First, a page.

# 7.2. MHD Equations¶

## 7.2.1. Introduction¶

The magnetohydrodynamics (MHD) equations are:

(7.2.1.1)¶

(7.2.1.2)¶

(7.2.1.3)¶

(7.2.1.4)¶

assuming is constant. See the next section for a derivation. We can now apply the following identities (we use the fact that ):

So the MHD equations can alternatively be written as:

(7.2.1.5)¶

(7.2.1.6)¶

(7.2.1.7)¶

(7.2.1.8)¶

One can also introduce a new variable , that simplifies (7.2.1.6) a bit.

## 7.2.2. Derivation¶

The above equations can easily be derived. We have the continuity equation:

Navier-Stokes equations (momentum equation) with the Lorentz force on the right-hand side:

where the current density is given by the Maxwell equation (we neglect the displacement current ):

and the Lorentz force:

from which we eliminate :

and put it into the Maxwell equation:

so we get:

assuming the magnetic diffusivity is constant, we get:

where we used the Maxwell equation:

## 7.2.3. Finite Element Formulation¶

We solve the following ideal MHD equations (we use , but we drop the star):

(7.2.3.1)¶

(7.2.3.2)¶

(7.2.3.3)¶

(7.2.3.4)¶

If the equation (7.2.3.4) is satisfied initially, then it is satisfied all the time, as can be easily proved by applying a divergence to the Maxwell equation (or the equation (7.2.3.2), resp. (7.2.1.3)) and we get , so is constant, independent of time. As a consequence, we are essentially only solving equations (7.2.3.1), (7.2.3.2) and (7.2.3.3), which consist of 5 equations for 5 unknowns (components of , and ).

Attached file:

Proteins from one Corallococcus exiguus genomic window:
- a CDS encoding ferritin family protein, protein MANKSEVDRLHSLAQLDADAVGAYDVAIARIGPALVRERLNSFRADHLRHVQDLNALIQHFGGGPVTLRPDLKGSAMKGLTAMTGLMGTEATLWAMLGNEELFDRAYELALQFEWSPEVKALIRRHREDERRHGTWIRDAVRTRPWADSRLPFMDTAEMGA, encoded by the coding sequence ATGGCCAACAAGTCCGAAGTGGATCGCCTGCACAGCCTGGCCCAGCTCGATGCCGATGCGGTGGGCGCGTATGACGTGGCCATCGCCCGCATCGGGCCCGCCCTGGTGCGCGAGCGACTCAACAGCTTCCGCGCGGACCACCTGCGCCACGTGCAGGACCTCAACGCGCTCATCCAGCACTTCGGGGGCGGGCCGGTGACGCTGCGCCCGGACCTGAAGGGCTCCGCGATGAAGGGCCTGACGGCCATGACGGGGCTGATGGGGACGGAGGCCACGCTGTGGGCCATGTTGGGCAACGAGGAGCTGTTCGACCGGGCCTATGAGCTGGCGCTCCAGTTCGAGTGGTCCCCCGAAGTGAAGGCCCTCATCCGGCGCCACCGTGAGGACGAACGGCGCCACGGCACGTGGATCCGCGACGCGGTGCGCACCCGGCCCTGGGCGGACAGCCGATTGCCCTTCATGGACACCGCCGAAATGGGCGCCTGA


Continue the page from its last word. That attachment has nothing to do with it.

We discretize in time by introducing a small time step and we also linearize the convective terms:

(7.2.3.5)¶

(7.2.3.6)¶

(7.2.3.7)¶

Testing (7.2.3.5) by the test functions , (7.2.3.6) by the functions and (7.2.3.7) by the test function , we obtain the following weak formulation:

(7.2.3.8)¶

(7.2.3.9)¶

(7.2.3.10)¶

To better understand the structure of these equations, we write it using bilinear and linear forms, as well as take into account the symmetries of the forms. Then we get a particularly simple structure:

where:

E.g. there are only 4 distinct bilinear forms. Schematically we can visualize the structure by:

A |
-X |
-B |
||

A |
-Y |
-B |
||

X |
Y |
|||

-B |
A |
|||

-B |
A |

In order to solve it with Hermes, we first need to write it in the block form:

comparing to the above, we get the following nonzero forms:

where:

and , …, are the same as above.